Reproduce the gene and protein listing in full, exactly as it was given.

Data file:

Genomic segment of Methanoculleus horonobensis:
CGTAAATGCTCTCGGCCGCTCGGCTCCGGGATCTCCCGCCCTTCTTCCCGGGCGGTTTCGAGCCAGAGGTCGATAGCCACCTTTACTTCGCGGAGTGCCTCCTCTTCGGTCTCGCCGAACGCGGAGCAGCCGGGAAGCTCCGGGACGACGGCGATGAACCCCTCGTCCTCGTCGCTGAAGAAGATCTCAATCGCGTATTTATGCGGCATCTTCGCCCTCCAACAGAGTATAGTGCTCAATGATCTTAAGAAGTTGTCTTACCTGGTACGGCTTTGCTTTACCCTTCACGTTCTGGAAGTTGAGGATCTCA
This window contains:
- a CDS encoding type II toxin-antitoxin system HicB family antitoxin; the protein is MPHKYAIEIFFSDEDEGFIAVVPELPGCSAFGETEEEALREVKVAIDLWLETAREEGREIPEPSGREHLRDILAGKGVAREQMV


Genomic segment of Methanoculleus horonobensis:
CGTAAATGCTCTCGGCCGCTCGGCTCCGGGATCTCCCGCCCTTCTTCCCGGGCGGTTTCGAGCCAGAGGTCGATAGCCACCTTTACTTCGCGGAGTGCCTCCTCTTCGGTCTCGCCGAACGCGGAGCAGCCGGGAAGCTCCGGGACGACGGCGATGAACCCCTCGTCCTCGTCGCTGAAGAAGATCTCAATCGCGTATTTATGCGGCATCTTCGCCCTCCAACAGAGTATAGTGCTCAATGATCTTAAGAAGTTGTCTTACCTGGTACGGCTTTGCTTTACCCTTCACGTTCTGGAAGTTGAGGATCTCA
This window contains:
- a CDS encoding type II toxin-antitoxin system HicB family antitoxin; the protein is MPHKYAIEIFFSDEDEGFIAVVPELPGCSAFGETEEEALREVKVAIDLWLETAREEGREIPEPSGREHLRDILAGKGVAREQMV